No specific regulation exists in Italy dealing with environmental and natural crises, other than the specific national and regional laws, not strictly targeted at environment emergency organization and planning.
In comparison, Switzerland developed a specific regulation in this field, with specific application to forests, hydrology, land use planning and so on.
1.2 Institutional Structures
1.3 Management and organization in Emergencies
2.1 Emergency Planning
Emergency planning is considered one of the most important factors in industrial risk emergency management, and a specific regulation and set of guidelines have been emitted in each country. In particular, in Italy, a special guidelines for provisional emergency planning has been recently adopted by Ministry of Interior - Civil Protection Department, whose application is now progressing for all the Seveso classified hazardous activities, according to which a short-cut, quick method has to be applied for evaluation of the potentially affected zones in case of an accident.
Threshold values have been defined in order to define the maximum radius associated to three zones for emergency planning:
for which different requirements in terms of resources, intervention in emergency and preventive/operating information to the population has to be provided.
Fire Fighting Brigades are still using this method in the form of simple tables organized in informatic model, to define the potentially affected areas in case of accident. Quick and simple, but easily understood and applied methods like these should also be integrated as a first estimation method in a system like HITERM.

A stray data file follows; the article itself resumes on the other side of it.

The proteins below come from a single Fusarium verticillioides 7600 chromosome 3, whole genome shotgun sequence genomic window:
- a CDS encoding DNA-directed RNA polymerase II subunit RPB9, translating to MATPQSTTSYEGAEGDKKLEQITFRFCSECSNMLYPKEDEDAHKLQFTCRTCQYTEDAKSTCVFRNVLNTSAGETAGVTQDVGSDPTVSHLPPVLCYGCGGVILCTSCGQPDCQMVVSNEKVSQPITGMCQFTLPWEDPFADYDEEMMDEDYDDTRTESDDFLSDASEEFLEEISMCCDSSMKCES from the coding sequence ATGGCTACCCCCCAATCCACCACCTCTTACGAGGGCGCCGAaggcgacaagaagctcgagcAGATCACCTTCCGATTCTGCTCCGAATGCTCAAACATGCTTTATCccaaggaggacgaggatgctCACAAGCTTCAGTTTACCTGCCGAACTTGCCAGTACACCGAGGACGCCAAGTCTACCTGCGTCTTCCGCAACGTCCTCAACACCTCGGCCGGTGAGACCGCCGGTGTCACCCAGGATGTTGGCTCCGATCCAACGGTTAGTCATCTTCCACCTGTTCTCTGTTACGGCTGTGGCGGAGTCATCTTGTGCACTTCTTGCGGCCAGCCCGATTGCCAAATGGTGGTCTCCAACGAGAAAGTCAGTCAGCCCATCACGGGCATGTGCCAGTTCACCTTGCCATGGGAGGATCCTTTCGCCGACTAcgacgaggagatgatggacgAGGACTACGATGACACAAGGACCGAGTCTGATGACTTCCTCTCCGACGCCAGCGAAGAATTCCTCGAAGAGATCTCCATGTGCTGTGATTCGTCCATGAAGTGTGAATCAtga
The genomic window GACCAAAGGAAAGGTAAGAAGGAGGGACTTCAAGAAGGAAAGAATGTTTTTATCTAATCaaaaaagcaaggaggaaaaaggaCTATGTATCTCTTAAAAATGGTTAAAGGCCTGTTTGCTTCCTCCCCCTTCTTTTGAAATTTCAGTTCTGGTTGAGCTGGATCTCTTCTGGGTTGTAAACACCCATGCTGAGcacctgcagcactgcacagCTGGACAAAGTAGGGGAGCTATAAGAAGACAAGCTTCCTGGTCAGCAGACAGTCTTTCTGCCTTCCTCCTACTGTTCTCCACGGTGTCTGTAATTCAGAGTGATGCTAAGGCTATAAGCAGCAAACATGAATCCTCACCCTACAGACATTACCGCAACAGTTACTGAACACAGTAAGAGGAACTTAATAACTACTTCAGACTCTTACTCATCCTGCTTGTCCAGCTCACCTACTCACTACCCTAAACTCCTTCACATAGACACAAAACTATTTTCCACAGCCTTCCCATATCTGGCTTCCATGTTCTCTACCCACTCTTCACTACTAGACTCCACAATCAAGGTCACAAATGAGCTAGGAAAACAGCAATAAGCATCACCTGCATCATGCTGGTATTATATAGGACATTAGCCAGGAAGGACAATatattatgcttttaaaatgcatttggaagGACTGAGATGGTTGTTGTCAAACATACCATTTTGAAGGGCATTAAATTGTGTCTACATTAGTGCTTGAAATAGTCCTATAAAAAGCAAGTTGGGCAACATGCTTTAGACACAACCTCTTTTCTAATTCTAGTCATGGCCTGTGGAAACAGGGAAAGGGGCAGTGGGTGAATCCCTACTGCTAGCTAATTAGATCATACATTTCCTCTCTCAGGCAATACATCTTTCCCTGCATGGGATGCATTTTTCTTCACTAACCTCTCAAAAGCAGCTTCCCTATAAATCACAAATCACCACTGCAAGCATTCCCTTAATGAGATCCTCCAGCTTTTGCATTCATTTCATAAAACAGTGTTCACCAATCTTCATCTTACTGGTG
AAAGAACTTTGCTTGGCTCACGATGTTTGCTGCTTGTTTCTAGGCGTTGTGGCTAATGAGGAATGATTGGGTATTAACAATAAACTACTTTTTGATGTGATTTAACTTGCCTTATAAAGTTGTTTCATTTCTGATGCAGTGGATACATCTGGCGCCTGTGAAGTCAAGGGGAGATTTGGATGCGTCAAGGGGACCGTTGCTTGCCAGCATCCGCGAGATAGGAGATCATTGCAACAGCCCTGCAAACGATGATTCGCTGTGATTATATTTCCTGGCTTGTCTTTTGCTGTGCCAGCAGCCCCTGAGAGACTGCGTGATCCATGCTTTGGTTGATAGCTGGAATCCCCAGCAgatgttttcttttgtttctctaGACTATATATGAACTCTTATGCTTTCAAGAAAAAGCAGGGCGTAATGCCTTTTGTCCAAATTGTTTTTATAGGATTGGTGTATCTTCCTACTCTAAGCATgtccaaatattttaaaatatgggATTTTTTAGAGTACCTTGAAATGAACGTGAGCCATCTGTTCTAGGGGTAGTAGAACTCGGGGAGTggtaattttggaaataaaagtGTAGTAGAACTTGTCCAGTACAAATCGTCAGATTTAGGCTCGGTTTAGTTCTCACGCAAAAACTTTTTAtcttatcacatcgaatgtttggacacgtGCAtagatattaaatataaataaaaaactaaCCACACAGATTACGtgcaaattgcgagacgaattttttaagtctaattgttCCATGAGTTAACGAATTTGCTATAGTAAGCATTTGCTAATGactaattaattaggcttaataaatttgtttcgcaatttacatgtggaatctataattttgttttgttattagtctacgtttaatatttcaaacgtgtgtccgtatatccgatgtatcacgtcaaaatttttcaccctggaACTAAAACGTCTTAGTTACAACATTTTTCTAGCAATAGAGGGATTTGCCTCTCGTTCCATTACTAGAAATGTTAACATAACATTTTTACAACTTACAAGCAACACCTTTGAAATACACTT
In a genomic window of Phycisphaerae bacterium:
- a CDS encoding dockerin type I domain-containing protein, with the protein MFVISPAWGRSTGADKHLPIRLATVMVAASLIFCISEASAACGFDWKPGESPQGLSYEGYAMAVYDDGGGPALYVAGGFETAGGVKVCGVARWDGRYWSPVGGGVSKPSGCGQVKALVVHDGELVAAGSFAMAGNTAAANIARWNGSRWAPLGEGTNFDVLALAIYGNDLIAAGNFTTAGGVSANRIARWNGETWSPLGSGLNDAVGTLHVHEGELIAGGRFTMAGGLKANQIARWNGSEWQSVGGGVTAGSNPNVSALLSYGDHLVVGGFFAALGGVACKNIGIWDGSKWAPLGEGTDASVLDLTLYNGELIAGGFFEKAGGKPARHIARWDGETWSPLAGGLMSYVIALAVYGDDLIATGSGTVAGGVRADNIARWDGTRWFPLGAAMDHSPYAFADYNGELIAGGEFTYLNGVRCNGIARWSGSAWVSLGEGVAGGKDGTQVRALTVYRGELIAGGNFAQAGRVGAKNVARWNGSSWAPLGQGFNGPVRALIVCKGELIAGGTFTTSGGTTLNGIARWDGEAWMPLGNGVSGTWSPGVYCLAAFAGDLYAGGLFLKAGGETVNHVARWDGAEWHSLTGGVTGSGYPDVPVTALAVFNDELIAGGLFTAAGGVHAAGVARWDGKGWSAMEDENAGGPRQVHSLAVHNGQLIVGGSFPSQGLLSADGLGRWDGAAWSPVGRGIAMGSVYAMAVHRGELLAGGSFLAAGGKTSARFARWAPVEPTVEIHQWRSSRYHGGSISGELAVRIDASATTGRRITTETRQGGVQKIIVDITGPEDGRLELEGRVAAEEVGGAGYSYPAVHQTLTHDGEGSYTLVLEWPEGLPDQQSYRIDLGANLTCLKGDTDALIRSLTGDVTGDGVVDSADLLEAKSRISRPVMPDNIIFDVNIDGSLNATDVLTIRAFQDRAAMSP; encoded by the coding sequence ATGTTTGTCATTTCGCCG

Issues such as Risk analysis methodology, Preparedness (mainly awareness and knowledge of the area characteristics and potential useful resources in case of emergency), Co-ordination between intervention forces and Communication to population and the related aspects resulting from interviews to Italian deputies are presented too.
Similar conclusions are drawn from the analysis and interviews conducted in Switzerland, where major attention is paid to the identification and analysis of the potential affected areas from the environment protection point of view. Emergency planning includes mapping on access routes, rescue equipment, communication facilities, drainage systems and retention basins, potentially vulnerable subjects and particularly endangered natural resources. Periodical exercises are also included in the emergency planning as an important factor for preparedness in the Swiss example.
2.2 Hardware and Software Tools
HITERM is based on a client-server architecture that links easy-to-use front end (clients) with powerful High-Performance Computing as the main server. The basic architecture of the system is organized around a central HITERM Server, that coordinates the various information resources, prominently including the HPCN components like parallel computers or workstation clusters for better-than-real-time simulation of demanding models, potential links to monitoring equipment, and the user interface clients. Since the communication of the various software components is based on the standard http protocol, a high degree of hardware independence can be achieved: any platform and operating system that supports that protocol on top of TCP/IP can be integrated within this framework.
For the hardware and software tools used for HITERM, we have to discriminate between:
2.2.1 Current practice and technical development graphical, analytical, interface tools
Software tools for risk analysis and risk management can be grouped into a number of categories:
2.2.2 Different tools and their compatibility with different development environments (languages, libraries, data formats)
2.2.3 Different platform diffusion
2.2.4 Tools, libraries, data bases and information sources for the final system
2.2.5 Communication protocols and networking
Technical/Human requirements and constraints
3.1 Identification of technical constraints
3.1.1 Minimum hardware equipmentThe minimum hardware requirements can be grouped into three more or less independent elements:
5. System requirements